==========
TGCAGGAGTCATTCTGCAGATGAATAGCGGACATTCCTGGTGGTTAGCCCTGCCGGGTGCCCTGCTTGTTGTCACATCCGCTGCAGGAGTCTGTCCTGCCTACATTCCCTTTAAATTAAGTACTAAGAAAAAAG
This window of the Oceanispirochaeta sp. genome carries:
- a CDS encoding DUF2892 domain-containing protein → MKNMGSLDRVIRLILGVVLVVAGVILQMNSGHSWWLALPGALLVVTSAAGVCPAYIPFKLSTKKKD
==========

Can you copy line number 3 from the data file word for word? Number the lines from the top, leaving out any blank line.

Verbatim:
- a CDS encoding DUF2892 domain-containing protein → MKNMGSLDRVIRLILGVVLVVAGVILQMNSGHSWWLALPGALLVVTSAAGVCPAYIPFKLSTKKKD